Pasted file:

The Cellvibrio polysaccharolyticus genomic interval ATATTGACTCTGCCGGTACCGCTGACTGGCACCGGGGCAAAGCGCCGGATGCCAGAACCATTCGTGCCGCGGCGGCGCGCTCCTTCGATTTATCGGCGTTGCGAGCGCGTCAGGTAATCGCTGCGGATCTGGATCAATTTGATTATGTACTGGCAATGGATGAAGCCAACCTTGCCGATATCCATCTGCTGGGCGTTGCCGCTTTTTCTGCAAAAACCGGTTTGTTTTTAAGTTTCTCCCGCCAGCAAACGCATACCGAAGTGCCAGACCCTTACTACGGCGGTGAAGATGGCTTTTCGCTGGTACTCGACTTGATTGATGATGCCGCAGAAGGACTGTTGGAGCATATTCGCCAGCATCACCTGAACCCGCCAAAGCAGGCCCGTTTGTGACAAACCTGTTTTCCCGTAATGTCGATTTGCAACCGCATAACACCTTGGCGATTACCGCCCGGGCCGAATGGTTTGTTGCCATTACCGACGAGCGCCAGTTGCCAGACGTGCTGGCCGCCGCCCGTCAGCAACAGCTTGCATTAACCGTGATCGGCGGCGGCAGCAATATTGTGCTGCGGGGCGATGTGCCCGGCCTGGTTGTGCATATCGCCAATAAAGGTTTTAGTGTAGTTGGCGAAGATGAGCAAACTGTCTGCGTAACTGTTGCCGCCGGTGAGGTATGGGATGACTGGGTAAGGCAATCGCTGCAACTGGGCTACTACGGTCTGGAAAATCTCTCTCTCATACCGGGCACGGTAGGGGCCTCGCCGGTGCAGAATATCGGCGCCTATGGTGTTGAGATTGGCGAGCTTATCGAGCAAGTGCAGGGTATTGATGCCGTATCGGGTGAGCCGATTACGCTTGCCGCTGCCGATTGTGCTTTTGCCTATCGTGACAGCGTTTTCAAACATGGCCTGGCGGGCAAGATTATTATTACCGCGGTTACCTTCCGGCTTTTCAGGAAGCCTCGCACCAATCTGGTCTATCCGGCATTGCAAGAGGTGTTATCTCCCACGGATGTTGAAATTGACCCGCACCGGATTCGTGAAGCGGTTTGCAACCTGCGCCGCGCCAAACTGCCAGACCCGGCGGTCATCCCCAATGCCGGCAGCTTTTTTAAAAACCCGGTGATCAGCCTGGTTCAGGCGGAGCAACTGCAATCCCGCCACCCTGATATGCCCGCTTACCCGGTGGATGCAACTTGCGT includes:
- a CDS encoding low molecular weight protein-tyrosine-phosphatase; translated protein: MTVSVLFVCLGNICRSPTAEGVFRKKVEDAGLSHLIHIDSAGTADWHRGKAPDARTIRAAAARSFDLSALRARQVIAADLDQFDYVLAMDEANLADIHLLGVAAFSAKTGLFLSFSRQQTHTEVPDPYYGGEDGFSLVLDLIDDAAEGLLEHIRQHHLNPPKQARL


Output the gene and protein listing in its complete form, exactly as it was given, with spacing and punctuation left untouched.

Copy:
The Cellvibrio polysaccharolyticus genomic interval ATATTGACTCTGCCGGTACCGCTGACTGGCACCGGGGCAAAGCGCCGGATGCCAGAACCATTCGTGCCGCGGCGGCGCGCTCCTTCGATTTATCGGCGTTGCGAGCGCGTCAGGTAATCGCTGCGGATCTGGATCAATTTGATTATGTACTGGCAATGGATGAAGCCAACCTTGCCGATATCCATCTGCTGGGCGTTGCCGCTTTTTCTGCAAAAACCGGTTTGTTTTTAAGTTTCTCCCGCCAGCAAACGCATACCGAAGTGCCAGACCCTTACTACGGCGGTGAAGATGGCTTTTCGCTGGTACTCGACTTGATTGATGATGCCGCAGAAGGACTGTTGGAGCATATTCGCCAGCATCACCTGAACCCGCCAAAGCAGGCCCGTTTGTGACAAACCTGTTTTCCCGTAATGTCGATTTGCAACCGCATAACACCTTGGCGATTACCGCCCGGGCCGAATGGTTTGTTGCCATTACCGACGAGCGCCAGTTGCCAGACGTGCTGGCCGCCGCCCGTCAGCAACAGCTTGCATTAACCGTGATCGGCGGCGGCAGCAATATTGTGCTGCGGGGCGATGTGCCCGGCCTGGTTGTGCATATCGCCAATAAAGGTTTTAGTGTAGTTGGCGAAGATGAGCAAACTGTCTGCGTAACTGTTGCCGCCGGTGAGGTATGGGATGACTGGGTAAGGCAATCGCTGCAACTGGGCTACTACGGTCTGGAAAATCTCTCTCTCATACCGGGCACGGTAGGGGCCTCGCCGGTGCAGAATATCGGCGCCTATGGTGTTGAGATTGGCGAGCTTATCGAGCAAGTGCAGGGTATTGATGCCGTATCGGGTGAGCCGATTACGCTTGCCGCTGCCGATTGTGCTTTTGCCTATCGTGACAGCGTTTTCAAACATGGCCTGGCGGGCAAGATTATTATTACCGCGGTTACCTTCCGGCTTTTCAGGAAGCCTCGCACCAATCTGGTCTATCCGGCATTGCAAGAGGTGTTATCTCCCACGGATGTTGAAATTGACCCGCACCGGATTCGTGAAGCGGTTTGCAACCTGCGCCGCGCCAAACTGCCAGACCCGGCGGTCATCCCCAATGCCGGCAGCTTTTTTAAAAACCCGGTGATCAGCCTGGTTCAGGCGGAGCAACTGCAATCCCGCCACCCTGATATGCCCGCTTACCCGGTGGATGCAACTTGCGT includes:
- a CDS encoding low molecular weight protein-tyrosine-phosphatase; translated protein: MTVSVLFVCLGNICRSPTAEGVFRKKVEDAGLSHLIHIDSAGTADWHRGKAPDARTIRAAAARSFDLSALRARQVIAADLDQFDYVLAMDEANLADIHLLGVAAFSAKTGLFLSFSRQQTHTEVPDPYYGGEDGFSLVLDLIDDAAEGLLEHIRQHHLNPPKQARL